Floor-length dresses, jumpsuits fully covering the sleeves and high-neck dresses are enjoying the spotlight in style landscape. Mary-Kate and Ashley Olsen’s (of label The Row) grown-up style comes to mind instantly. At the recently concluded Cannes film festival, the likes of Amber Heard, Tilda Swinton, Elle Fanning and our very own Huma Qureshi opted for ensemble which had high-neckline with hemline grazing the red carpet. Over the last five years, there’s a new evolved sensibility in fashion landscape where women tend to dress for themselves and also reinforce the point that a covered-up ensemble could be as alluring as a body-hugging gown with a thigh-high slit.
Meghan Markle’s conservative-yet-chic wedding dress by Givenchy’s Clare Waight Keller and her body-flattering piece by Stella McCartney which she opted for at her wedding reception have been two of the iconic looks which usher in an era of modest dressing.
Designer Monica Shah of label Jade believes that sensuousness is a state of mind. “It’s less about what you wear, and more about how you feel and how you carry yourself. It’s always interesting to play around with styles and silhouettes and find newer ways to add the oomph of glamour. More than modest fashion being a trend, we see it as an opportunity to create a seductive vibe without trying too hard or going over the top,” says Monica.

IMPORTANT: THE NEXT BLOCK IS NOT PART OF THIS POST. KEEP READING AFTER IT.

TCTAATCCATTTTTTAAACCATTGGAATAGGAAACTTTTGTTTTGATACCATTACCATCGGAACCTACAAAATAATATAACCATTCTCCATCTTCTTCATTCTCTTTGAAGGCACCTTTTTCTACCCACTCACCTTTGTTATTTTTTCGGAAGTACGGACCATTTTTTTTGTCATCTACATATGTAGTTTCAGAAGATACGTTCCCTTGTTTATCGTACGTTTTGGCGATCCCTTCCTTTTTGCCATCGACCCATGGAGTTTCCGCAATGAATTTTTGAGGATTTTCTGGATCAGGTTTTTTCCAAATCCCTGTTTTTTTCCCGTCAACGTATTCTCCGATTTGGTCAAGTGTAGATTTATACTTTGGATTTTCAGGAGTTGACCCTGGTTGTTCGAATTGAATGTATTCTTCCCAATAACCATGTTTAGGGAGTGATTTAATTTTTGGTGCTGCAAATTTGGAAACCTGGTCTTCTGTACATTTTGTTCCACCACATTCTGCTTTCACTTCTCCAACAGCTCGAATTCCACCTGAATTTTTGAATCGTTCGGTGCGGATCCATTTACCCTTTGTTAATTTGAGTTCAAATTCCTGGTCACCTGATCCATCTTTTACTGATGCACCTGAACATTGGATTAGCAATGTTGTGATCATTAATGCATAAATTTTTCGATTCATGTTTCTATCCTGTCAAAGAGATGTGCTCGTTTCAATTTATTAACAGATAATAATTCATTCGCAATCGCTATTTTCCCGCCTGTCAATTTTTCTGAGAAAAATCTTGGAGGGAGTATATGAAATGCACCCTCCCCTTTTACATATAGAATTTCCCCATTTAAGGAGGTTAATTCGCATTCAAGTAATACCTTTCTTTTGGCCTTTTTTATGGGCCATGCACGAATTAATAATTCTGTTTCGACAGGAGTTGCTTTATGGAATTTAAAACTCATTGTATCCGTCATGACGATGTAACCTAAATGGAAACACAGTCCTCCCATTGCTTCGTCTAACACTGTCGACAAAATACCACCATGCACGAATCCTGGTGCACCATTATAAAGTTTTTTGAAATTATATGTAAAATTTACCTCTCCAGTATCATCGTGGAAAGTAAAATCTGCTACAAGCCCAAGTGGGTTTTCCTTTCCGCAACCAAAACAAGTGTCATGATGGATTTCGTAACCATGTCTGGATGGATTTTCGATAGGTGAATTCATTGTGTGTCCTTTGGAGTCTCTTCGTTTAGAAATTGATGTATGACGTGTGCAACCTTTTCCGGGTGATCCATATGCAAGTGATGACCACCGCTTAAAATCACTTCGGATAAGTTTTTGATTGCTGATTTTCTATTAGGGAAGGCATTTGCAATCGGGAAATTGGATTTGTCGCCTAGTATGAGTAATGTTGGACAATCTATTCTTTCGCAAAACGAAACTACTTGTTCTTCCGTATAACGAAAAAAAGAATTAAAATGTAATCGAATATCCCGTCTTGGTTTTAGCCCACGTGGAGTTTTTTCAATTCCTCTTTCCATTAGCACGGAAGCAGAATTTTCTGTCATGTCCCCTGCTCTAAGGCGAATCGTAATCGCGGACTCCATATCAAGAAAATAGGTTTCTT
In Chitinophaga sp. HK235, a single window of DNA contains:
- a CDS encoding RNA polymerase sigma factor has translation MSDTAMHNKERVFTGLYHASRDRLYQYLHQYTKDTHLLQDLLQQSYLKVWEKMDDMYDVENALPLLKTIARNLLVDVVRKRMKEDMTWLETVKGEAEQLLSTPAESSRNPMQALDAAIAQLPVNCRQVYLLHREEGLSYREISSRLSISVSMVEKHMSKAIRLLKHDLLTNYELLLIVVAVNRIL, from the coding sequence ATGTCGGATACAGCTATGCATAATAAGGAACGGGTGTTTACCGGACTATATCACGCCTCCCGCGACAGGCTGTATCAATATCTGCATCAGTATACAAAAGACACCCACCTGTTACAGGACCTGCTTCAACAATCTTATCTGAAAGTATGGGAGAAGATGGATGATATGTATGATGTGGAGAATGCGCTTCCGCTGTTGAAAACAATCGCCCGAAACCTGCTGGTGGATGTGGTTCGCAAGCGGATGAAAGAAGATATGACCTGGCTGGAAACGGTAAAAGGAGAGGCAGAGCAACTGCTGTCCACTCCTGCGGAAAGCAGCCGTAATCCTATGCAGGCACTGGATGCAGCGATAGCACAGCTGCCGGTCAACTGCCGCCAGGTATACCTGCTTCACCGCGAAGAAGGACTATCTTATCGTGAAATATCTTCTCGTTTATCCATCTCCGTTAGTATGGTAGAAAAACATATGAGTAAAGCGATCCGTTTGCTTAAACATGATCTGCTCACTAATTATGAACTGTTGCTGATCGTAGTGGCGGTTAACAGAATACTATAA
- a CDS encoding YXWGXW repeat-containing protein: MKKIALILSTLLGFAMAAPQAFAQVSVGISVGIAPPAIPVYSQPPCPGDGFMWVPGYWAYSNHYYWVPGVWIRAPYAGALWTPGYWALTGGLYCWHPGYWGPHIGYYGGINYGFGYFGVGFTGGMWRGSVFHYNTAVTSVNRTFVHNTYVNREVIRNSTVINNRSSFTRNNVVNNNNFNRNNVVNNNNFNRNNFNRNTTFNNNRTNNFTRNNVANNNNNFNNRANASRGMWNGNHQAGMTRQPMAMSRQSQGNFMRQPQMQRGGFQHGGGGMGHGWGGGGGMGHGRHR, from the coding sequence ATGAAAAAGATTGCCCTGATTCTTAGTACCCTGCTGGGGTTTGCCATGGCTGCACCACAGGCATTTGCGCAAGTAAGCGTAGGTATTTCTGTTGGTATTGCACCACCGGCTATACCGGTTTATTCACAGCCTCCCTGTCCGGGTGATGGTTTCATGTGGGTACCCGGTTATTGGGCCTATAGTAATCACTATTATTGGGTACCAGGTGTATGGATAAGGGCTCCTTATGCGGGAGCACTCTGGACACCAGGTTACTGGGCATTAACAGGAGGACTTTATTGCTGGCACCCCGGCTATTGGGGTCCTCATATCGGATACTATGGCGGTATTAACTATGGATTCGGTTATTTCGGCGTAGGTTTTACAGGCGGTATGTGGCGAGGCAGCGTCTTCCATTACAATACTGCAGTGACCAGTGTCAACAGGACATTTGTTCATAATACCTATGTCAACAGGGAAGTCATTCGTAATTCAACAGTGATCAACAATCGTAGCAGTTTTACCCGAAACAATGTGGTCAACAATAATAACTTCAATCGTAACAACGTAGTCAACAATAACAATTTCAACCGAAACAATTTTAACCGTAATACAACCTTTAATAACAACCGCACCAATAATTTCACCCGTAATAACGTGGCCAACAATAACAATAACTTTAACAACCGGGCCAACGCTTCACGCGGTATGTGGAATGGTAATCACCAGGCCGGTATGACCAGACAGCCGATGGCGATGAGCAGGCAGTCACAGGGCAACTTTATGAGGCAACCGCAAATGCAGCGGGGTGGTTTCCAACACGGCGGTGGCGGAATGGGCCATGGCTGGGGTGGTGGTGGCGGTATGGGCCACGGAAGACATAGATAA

A part of our daily lives
Modest fashion is not just a trend; it is an essential part of our daily lives and designer Arpita Mehta believes that it is a way of dressing that people adhere to every now and then. “We definitely see it a lot in India but internationally it has become quite a sight for fashion. From high neck collared shirts, to full sleeved denim jackets, to floor length maxi’s, modest fashion has taken a turn today, and is being interspersed into our everyday clothing wardrobe,” says Arpita.
Today, one’s witnessing long hemlines, relaxed trousers, flowy dresses and longer sleeve lengths on both international and Indian runways as well as high street fashion.
Designer Swapna Anumolu of label Mishru believes that modest fashion can be enjoyed by everyone in a way that they feel comfortable and confident in. “It is a way to cater to women in terms of their fashion and lifestyle choices. In our country like ours, with multicultural identities and even the global sphere shifting to accepting and celebrating all communities, respect for people’s personal choices is key. Designers and creators must be mindful of respecting women’s choices across different faiths, age groups, sizes and cultures,” says Swapna.
Less is more
Floor length dresses, layering of clothes and ruffles on the neck have long been used as design devises which add a modest element to clothing. Now we see trends like, sleeves to add drama, which also brings modesty to an outfit along with being in tandem with fashion trends.
Designer Payal Singhal opines that a true fashionista doesn’t have to show skin to be in fashion, less is more. “I personally also favour this trend and find a girl in a well fitted full sleeve dress more visually appealing than someone wearing a revealing short dress,” says Payal.